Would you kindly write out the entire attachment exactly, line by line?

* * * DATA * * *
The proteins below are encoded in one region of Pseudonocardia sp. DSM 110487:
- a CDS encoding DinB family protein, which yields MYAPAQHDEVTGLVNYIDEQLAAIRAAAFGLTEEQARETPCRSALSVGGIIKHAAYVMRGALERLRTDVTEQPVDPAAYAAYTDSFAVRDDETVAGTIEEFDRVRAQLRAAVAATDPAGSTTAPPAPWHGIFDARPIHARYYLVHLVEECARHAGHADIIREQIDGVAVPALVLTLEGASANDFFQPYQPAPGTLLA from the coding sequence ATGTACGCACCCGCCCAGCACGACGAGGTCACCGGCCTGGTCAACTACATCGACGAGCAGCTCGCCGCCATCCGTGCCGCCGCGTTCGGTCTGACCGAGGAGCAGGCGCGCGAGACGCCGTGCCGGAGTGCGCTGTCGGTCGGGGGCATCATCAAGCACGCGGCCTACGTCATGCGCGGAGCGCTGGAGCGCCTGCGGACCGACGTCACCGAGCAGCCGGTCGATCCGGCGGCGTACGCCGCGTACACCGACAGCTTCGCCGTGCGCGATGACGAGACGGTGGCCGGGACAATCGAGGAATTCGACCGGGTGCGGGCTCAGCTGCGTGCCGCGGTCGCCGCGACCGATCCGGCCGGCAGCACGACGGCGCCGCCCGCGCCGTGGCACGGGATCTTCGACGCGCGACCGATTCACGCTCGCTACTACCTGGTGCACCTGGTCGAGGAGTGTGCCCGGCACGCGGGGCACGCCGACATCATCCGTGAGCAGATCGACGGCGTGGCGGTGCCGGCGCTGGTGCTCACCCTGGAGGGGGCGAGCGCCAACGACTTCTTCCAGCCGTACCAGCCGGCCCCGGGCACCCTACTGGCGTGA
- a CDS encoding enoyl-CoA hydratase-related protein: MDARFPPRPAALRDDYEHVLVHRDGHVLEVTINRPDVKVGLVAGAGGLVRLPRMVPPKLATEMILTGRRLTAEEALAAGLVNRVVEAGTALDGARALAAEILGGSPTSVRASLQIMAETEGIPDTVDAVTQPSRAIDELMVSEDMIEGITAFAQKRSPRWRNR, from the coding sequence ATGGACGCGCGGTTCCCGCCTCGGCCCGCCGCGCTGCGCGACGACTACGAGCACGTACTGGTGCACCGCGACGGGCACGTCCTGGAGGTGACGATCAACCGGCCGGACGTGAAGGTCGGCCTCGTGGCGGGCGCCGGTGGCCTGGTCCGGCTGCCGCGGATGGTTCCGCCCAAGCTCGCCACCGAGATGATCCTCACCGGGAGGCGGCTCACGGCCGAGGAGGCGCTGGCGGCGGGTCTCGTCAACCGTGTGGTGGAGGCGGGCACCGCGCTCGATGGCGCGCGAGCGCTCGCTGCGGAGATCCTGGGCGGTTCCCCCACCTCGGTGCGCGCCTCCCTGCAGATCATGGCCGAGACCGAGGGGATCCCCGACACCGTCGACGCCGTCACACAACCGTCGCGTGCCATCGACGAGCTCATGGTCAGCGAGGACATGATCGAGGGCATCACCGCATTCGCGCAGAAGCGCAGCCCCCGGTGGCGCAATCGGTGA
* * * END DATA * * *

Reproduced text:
The proteins below are encoded in one region of Pseudonocardia sp. DSM 110487:
- a CDS encoding DinB family protein, which yields MYAPAQHDEVTGLVNYIDEQLAAIRAAAFGLTEEQARETPCRSALSVGGIIKHAAYVMRGALERLRTDVTEQPVDPAAYAAYTDSFAVRDDETVAGTIEEFDRVRAQLRAAVAATDPAGSTTAPPAPWHGIFDARPIHARYYLVHLVEECARHAGHADIIREQIDGVAVPALVLTLEGASANDFFQPYQPAPGTLLA from the coding sequence ATGTACGCACCCGCCCAGCACGACGAGGTCACCGGCCTGGTCAACTACATCGACGAGCAGCTCGCCGCCATCCGTGCCGCCGCGTTCGGTCTGACCGAGGAGCAGGCGCGCGAGACGCCGTGCCGGAGTGCGCTGTCGGTCGGGGGCATCATCAAGCACGCGGCCTACGTCATGCGCGGAGCGCTGGAGCGCCTGCGGACCGACGTCACCGAGCAGCCGGTCGATCCGGCGGCGTACGCCGCGTACACCGACAGCTTCGCCGTGCGCGATGACGAGACGGTGGCCGGGACAATCGAGGAATTCGACCGGGTGCGGGCTCAGCTGCGTGCCGCGGTCGCCGCGACCGATCCGGCCGGCAGCACGACGGCGCCGCCCGCGCCGTGGCACGGGATCTTCGACGCGCGACCGATTCACGCTCGCTACTACCTGGTGCACCTGGTCGAGGAGTGTGCCCGGCACGCGGGGCACGCCGACATCATCCGTGAGCAGATCGACGGCGTGGCGGTGCCGGCGCTGGTGCTCACCCTGGAGGGGGCGAGCGCCAACGACTTCTTCCAGCCGTACCAGCCGGCCCCGGGCACCCTACTGGCGTGA
- a CDS encoding enoyl-CoA hydratase-related protein: MDARFPPRPAALRDDYEHVLVHRDGHVLEVTINRPDVKVGLVAGAGGLVRLPRMVPPKLATEMILTGRRLTAEEALAAGLVNRVVEAGTALDGARALAAEILGGSPTSVRASLQIMAETEGIPDTVDAVTQPSRAIDELMVSEDMIEGITAFAQKRSPRWRNR, from the coding sequence ATGGACGCGCGGTTCCCGCCTCGGCCCGCCGCGCTGCGCGACGACTACGAGCACGTACTGGTGCACCGCGACGGGCACGTCCTGGAGGTGACGATCAACCGGCCGGACGTGAAGGTCGGCCTCGTGGCGGGCGCCGGTGGCCTGGTCCGGCTGCCGCGGATGGTTCCGCCCAAGCTCGCCACCGAGATGATCCTCACCGGGAGGCGGCTCACGGCCGAGGAGGCGCTGGCGGCGGGTCTCGTCAACCGTGTGGTGGAGGCGGGCACCGCGCTCGATGGCGCGCGAGCGCTCGCTGCGGAGATCCTGGGCGGTTCCCCCACCTCGGTGCGCGCCTCCCTGCAGATCATGGCCGAGACCGAGGGGATCCCCGACACCGTCGACGCCGTCACACAACCGTCGCGTGCCATCGACGAGCTCATGGTCAGCGAGGACATGATCGAGGGCATCACCGCATTCGCGCAGAAGCGCAGCCCCCGGTGGCGCAATCGGTGA